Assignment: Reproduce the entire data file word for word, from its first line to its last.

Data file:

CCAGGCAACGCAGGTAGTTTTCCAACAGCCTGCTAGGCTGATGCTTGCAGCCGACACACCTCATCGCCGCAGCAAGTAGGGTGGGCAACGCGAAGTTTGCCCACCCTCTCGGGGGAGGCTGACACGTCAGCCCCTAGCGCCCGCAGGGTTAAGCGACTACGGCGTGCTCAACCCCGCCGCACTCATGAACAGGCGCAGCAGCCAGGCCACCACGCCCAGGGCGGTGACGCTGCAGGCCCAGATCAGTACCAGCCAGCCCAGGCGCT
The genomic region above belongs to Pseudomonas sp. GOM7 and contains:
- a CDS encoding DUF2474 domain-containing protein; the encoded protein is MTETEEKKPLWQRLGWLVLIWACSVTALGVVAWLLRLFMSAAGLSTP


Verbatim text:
CCAGGCAACGCAGGTAGTTTTCCAACAGCCTGCTAGGCTGATGCTTGCAGCCGACACACCTCATCGCCGCAGCAAGTAGGGTGGGCAACGCGAAGTTTGCCCACCCTCTCGGGGGAGGCTGACACGTCAGCCCCTAGCGCCCGCAGGGTTAAGCGACTACGGCGTGCTCAACCCCGCCGCACTCATGAACAGGCGCAGCAGCCAGGCCACCACGCCCAGGGCGGTGACGCTGCAGGCCCAGATCAGTACCAGCCAGCCCAGGCGCT
The genomic region above belongs to Pseudomonas sp. GOM7 and contains:
- a CDS encoding DUF2474 domain-containing protein; the encoded protein is MTETEEKKPLWQRLGWLVLIWACSVTALGVVAWLLRLFMSAAGLSTP